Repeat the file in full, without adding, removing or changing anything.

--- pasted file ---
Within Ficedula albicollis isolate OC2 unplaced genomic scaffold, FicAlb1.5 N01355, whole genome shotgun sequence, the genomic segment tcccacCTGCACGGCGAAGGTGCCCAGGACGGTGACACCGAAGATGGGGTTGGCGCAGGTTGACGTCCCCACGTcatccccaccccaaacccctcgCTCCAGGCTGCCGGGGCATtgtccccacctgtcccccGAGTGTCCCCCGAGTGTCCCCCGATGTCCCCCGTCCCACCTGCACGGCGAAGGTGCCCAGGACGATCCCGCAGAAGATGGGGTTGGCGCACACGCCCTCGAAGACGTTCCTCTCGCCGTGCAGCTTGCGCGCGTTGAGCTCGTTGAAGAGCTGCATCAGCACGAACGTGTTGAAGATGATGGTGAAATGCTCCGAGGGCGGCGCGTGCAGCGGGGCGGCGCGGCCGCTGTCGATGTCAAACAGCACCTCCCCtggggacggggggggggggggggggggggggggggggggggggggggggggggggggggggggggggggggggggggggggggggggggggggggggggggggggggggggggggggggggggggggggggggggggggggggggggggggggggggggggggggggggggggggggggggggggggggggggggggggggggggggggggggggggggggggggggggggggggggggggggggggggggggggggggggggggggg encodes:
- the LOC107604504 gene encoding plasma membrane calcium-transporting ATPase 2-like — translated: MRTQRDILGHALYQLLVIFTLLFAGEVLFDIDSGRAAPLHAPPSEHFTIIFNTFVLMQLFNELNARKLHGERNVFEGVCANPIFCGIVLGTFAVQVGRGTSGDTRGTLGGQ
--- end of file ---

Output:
Within Ficedula albicollis isolate OC2 unplaced genomic scaffold, FicAlb1.5 N01355, whole genome shotgun sequence, the genomic segment tcccacCTGCACGGCGAAGGTGCCCAGGACGGTGACACCGAAGATGGGGTTGGCGCAGGTTGACGTCCCCACGTcatccccaccccaaacccctcgCTCCAGGCTGCCGGGGCATtgtccccacctgtcccccGAGTGTCCCCCGAGTGTCCCCCGATGTCCCCCGTCCCACCTGCACGGCGAAGGTGCCCAGGACGATCCCGCAGAAGATGGGGTTGGCGCACACGCCCTCGAAGACGTTCCTCTCGCCGTGCAGCTTGCGCGCGTTGAGCTCGTTGAAGAGCTGCATCAGCACGAACGTGTTGAAGATGATGGTGAAATGCTCCGAGGGCGGCGCGTGCAGCGGGGCGGCGCGGCCGCTGTCGATGTCAAACAGCACCTCCCCtggggacggggggggggggggggggggggggggggggggggggggggggggggggggggggggggggggggggggggggggggggggggggggggggggggggggggggggggggggggggggggggggggggggggggggggggggggggggggggggggggggggggggggggggggggggggggggggggggggggggggggggggggggggggggggggggggggggggggggggggggggggggggggggggggggggggggg encodes:
- the LOC107604504 gene encoding plasma membrane calcium-transporting ATPase 2-like — translated: MRTQRDILGHALYQLLVIFTLLFAGEVLFDIDSGRAAPLHAPPSEHFTIIFNTFVLMQLFNELNARKLHGERNVFEGVCANPIFCGIVLGTFAVQVGRGTSGDTRGTLGGQ